In praise of distant friends

Yesterday, The Boy, The Baby and I got together with my three best friends from school. One of these lovely girls has a son, Luke, who is the same age as The Boy, and despite the fact that it’s a year since they saw each other, they had an absolute ball playing together. It’s one of those friendships where it doesn’t matter that they don’t often get to spend time together; when they do, it’s like they’ve never been apart.

And it’s much like that for me and my friends. We’ve all known each other since the age of 11, when we were thrown together in the same tutor group at secondary school, all shiny shoes and sparkling new uniform. Jill and Ali had been to primary school together, and I vaguely knew Lou through orchestra, but I don’t remember how or why we ended up becoming a unit of four. Were we all seated together at the same table, or did we seek each other out as like-minded people? I honestly have no idea, but the friendship that we formed during those first weeks of high school has endured.

During our teenage years, we shared all the usual rites of passage. We were each other’s first drinking buddies, went on church camp together, whispered about boys and sobbed on each other’s shoulders when those oh-so-important first flings didn’t work out. We had wild parties when our parents were on holiday, glammed up for the sixth form ball, plastered ourselves in black make-up during our goth phase and toasted each other with perry when we passed our GCSEs.

Then our lives went different ways. We all went off to university, but in four different directions. And we’ve never really gone back. Jill and Lou qualified as teachers, Ali as a nurse, and me as a journalist. Lou spent a year in Cambodia. Jill and I coincidentally spent a year living within a few miles of each other – 100 miles from where we grew up – but then she moved back nearer home. Christmas Eve, when we’d all ‘go home’ and gather in the local Wetherspoons before heading off to The Pig – the indie club we’d been going to since we were rather younger than we should have been – became the glue that held us together.

It’s now 21 years since Jill, Ali, Lou and I first met. Twenty-one years. Between us, we’ve shared three weddings and one incredibly sad funeral, and have produced two five-year-olds, two toddlers, two babies and one bump. It’s hard to think back to a time when we were brand new Year Sevens with our neatly pressed uniforms and neatly sharpened pencils. Our lives have all taken very different courses, and we routinely go 12 months without seeing each other, but whenever we do, it’s like no time at all has elapsed. We all have newer friends who we see more often and, no doubt, confide in more regularly, but the four of us have shared so many experiences – happy, sad, downright heartbreaking – that we’ll always have a special bond.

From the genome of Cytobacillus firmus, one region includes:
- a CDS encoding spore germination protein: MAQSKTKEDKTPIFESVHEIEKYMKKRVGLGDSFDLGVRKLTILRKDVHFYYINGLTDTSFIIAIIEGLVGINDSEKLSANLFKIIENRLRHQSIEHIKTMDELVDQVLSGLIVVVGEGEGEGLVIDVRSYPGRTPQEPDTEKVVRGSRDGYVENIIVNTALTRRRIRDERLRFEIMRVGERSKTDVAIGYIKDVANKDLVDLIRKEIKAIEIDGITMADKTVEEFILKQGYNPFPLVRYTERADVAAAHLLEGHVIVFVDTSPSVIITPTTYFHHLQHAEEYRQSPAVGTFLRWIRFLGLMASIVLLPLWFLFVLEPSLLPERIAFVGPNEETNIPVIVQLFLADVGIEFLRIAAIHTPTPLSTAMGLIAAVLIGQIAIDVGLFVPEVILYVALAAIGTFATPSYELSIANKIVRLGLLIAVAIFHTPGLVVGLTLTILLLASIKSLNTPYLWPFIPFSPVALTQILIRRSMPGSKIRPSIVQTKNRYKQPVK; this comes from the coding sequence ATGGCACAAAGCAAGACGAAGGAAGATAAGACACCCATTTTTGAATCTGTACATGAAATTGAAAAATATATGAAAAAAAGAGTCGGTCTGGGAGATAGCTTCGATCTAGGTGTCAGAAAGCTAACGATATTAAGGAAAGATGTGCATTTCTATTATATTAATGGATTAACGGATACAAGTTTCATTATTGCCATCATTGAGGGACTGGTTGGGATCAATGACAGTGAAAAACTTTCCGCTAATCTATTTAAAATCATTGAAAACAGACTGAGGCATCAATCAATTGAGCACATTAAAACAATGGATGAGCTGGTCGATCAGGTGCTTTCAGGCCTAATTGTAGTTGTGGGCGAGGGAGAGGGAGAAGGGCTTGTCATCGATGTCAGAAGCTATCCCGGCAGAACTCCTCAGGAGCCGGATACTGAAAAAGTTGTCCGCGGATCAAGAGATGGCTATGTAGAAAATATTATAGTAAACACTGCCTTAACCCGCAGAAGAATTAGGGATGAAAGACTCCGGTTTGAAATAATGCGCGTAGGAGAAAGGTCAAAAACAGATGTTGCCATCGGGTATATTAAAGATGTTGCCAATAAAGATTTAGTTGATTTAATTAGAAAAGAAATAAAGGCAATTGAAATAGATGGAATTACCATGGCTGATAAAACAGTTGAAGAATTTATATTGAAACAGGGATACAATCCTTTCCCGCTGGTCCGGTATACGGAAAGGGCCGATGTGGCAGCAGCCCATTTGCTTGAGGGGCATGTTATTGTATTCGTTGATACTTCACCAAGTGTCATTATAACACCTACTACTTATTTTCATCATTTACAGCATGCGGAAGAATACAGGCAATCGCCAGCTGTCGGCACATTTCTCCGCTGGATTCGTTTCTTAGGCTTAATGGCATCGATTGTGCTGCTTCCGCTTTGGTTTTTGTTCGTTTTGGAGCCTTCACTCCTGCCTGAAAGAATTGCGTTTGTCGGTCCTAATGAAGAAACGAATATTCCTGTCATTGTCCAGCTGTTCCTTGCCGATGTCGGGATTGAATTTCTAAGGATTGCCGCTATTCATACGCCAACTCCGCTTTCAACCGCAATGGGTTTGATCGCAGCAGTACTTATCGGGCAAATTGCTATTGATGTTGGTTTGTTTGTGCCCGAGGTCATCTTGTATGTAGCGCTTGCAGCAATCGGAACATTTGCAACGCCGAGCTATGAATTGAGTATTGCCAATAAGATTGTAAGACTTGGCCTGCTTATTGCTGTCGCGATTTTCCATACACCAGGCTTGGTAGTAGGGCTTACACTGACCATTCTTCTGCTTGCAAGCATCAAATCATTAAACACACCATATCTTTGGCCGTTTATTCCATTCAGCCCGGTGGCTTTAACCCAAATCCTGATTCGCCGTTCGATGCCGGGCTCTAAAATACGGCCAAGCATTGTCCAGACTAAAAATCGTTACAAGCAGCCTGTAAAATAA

So when I saw Luke and The Boy playing happily together with no regard for the year that has elapsed since they last played, it made me feel all warm and fuzzy inside. Because a true friendship doesn’t depend on daily phone calls or weekly get-togethers; it’s something that can spring back to life despite 12 months of neglect, and be just as good as it ever was. Wherever our lives take us, we’ll always have those shared experiences, and we’ll always – I hope – be able to turn to each other in both happy and sad times.

Here’s to you, my lovelies, and to another 21 years of friendship – at least.

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2 thoughts on “In praise of distant friends

  1. That post made me have a little lump in my throat. Its so true. Sadly some people aren’t meant to stay in our lives for long but those that do. They are the ones that leave the lasting impression and the truest of bonds.

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